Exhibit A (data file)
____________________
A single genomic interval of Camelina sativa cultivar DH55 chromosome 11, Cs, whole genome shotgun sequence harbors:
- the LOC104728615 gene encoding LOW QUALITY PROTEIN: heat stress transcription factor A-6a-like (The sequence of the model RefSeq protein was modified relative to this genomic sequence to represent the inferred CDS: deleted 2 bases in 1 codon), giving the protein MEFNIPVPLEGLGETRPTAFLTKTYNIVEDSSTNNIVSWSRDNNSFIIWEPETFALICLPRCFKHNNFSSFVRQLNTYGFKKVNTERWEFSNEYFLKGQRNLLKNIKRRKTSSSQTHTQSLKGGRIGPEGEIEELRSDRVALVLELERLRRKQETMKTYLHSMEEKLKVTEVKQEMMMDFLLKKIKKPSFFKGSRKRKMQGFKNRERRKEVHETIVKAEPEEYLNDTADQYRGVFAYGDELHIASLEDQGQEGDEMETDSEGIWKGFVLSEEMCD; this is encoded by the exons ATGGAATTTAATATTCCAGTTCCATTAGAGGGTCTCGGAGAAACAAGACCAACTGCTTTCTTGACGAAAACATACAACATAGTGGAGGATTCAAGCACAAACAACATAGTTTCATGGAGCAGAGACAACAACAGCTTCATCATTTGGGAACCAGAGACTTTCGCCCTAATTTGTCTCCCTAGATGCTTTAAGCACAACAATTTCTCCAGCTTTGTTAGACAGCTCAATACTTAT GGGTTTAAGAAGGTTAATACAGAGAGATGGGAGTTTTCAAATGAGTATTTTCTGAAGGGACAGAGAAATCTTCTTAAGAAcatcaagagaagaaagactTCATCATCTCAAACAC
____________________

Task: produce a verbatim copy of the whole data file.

A single genomic interval of Camelina sativa cultivar DH55 chromosome 11, Cs, whole genome shotgun sequence harbors:
- the LOC104728615 gene encoding LOW QUALITY PROTEIN: heat stress transcription factor A-6a-like (The sequence of the model RefSeq protein was modified relative to this genomic sequence to represent the inferred CDS: deleted 2 bases in 1 codon), giving the protein MEFNIPVPLEGLGETRPTAFLTKTYNIVEDSSTNNIVSWSRDNNSFIIWEPETFALICLPRCFKHNNFSSFVRQLNTYGFKKVNTERWEFSNEYFLKGQRNLLKNIKRRKTSSSQTHTQSLKGGRIGPEGEIEELRSDRVALVLELERLRRKQETMKTYLHSMEEKLKVTEVKQEMMMDFLLKKIKKPSFFKGSRKRKMQGFKNRERRKEVHETIVKAEPEEYLNDTADQYRGVFAYGDELHIASLEDQGQEGDEMETDSEGIWKGFVLSEEMCD; this is encoded by the exons ATGGAATTTAATATTCCAGTTCCATTAGAGGGTCTCGGAGAAACAAGACCAACTGCTTTCTTGACGAAAACATACAACATAGTGGAGGATTCAAGCACAAACAACATAGTTTCATGGAGCAGAGACAACAACAGCTTCATCATTTGGGAACCAGAGACTTTCGCCCTAATTTGTCTCCCTAGATGCTTTAAGCACAACAATTTCTCCAGCTTTGTTAGACAGCTCAATACTTAT GGGTTTAAGAAGGTTAATACAGAGAGATGGGAGTTTTCAAATGAGTATTTTCTGAAGGGACAGAGAAATCTTCTTAAGAAcatcaagagaagaaagactTCATCATCTCAAACAC